complacent in TV, because the money is good. I finally quit TV to just
concentrate on a script that I could direct. It was developed as a
spec. I guess I was writing it for about a year and a half and finally
got it into the shape I wanted to take it out to the studios and
production companies. And we got really good response from production
companies, but when they tried to sell it to studios I kept being told
that the story was too soft and the script was too soft. I was told
you need scenes like the one in "Soul Food" where Vanessa Williams is
chasing her husband around with a knife. That kind of stuff. So I took
the script back and I was really kind of lost as to what to do next.
That's when the Sundance Writer's Lab called and said they heard about
the script and wanted to meet me. I went through the process and was
chosen. Going through the Writer's Lab really gave the script a new
life and a new energy.

Harris: When I was approaching a few studios with just the script for
"Just Another Girl on the IRT" was told to tone down the main
character, Chantel, and tone down the other female characters too.
Funny, that never came up with the male characters. It was a strong
motivation for me to finance my first feature independently, to keep my
vision on point and create three dimensional female characters like the
young women I'd see everyday on the subway. Did you have any similar
experiences?

Prince-Bythewood: Actually two things. There was one person in charge
who felt this was a feminist fairy tale because at the end Monica gets
everything she wants. Which didn't make sense to me. And the other was
an argument with a producer about the love scene when Monica looses her
virginity. One of the producers asked if she could enjoy the sex more.
Show more eroticism. I was saying that it's her 'first time.' And I'm
glad I'm the director here, because that's a male fantasy that a women
is enjoying it so much the 'first time'. So get over it. This is how
it really is.

Harris: Casting seems to be playing a more significant role in the
filmmaking process. Especially today, there's so much pressure on the
box office. Did you have any pressure to get a 'name' in the lead?

Prince-Bythewood: I didn't have any pressure in terms of Monica,
because I got Omar Epps. If I did not have a name in the lead it would
have effected the budget. Yeah, I was told that. Thankfully, I wanted
Omar. When negotiations weren't working and I was thinking what if I
have to go somewhere else that did become an issue. I felt like if I had
a name in the lead, then I'd have a chance to use someone up and coming.

Harris: What was the process like working with Spike Lee?


Prince-Bythewood: Truthfully, I went in with a script that was done. So
it was really more his name with New Line. He came on the set once,
gave me a couple of suggestions for crew. Put in a few phone calls when
I needed to get something done. That was really the extent of it. He
was never overbearing. New Line really left me alone to do my movie.

Harris: Spike has a very "New York" sensibility about his work. Do you
find any differences between the East Coast/West Coast style of
filmmaking. I think sometimes some West Coast independents -- I guess
I'm talking about first time filmmakers in Los Angles are a lot more
conscious of Hollywood and perhaps a bit more savvy on the business side
of filmmaking because they live in a city that is centered around the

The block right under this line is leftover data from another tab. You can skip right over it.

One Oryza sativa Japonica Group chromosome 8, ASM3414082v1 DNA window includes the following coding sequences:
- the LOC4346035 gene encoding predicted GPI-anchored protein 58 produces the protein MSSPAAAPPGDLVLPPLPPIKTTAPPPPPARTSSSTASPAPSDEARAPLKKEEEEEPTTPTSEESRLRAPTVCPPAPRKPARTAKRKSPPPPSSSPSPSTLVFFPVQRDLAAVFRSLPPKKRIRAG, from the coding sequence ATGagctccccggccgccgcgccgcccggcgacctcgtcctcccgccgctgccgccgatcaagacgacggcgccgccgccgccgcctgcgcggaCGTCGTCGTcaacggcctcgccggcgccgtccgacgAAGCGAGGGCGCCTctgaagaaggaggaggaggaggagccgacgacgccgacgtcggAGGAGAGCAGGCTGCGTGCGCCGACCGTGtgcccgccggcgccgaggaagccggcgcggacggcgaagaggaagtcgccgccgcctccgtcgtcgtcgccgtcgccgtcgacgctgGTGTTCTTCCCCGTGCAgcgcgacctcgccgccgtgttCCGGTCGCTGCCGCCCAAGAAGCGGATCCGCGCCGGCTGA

business of making movies.


Prince-Bythewood: My husband just shot an independent film right after
I did mine. So it will be interesting to see. He raised the money
himself and had half the shooting schedule. He's from New York and
started out doing plays. I wonder if that is a little more -- I
wouldn't say courageous -- but the fact that he just went out and did
it, where I went the studio route. Would I have been able to do what he
did? I do think about that sometimes. I think that the New York
sensibility is just get out there and do it as oppose to me who went to
film school and started working in television and started to do it that
way.


Harris: I bet you're looking forward to Sundance. . .

Prince-Bythewood: I'm so freakin' excited. It's like two years ago I
was there for the Writer's Lab. I decided to go up to see a couple of
films. I also had a short film at Slamdance.

Harris: How was Slamdance?

Prince-Bythewood: It was a lot of fun because you're right by Sundance.
It's right within the same block. You just got so caught up in
everything. It was cool to screen the short in front of an audience
that wasn't just made up of friends. I just loved taking about the
script that I was working on "Love and Basketball." Wishing I could be
like those other people who have films at Sundance. And now to have the
chance to do it. Obviously, the biggest fear is how am I going to fill
the theater. There's always walk outs because people are rushing to
other screenings. Even if it is a legitimate reason, even going to the
bathroom kills me because you think my movie sucks.

Harris: When I was there it was such an exciting time, one of the
highlights of making my first feature. I'll never forget it. We got so
much attention. It was wild. I just had to take deep breaths to stay
calm. I was happy that I made the film I wanted to make and that
Sundance rewarded that effort. In doing my first feature, I felt that
it was important that we as women start controlling our own images
more. After doing your first feature, what do you feel is your passion?
What do you see for the future?


Prince-Bythewood: I'd say two things. Positive portrayals of Black
folks on screen, to also bring strong Black women onto the screen.
Let's see if I was offered a "Die Hard" type film -- I love that type
of movie. That's not what I'm looking to do right now. For right now
what I want to do is tell Black stories.

Harris: Thanks and congratulations. Much respect! Because I really
respect any filmmaker who can get a film done.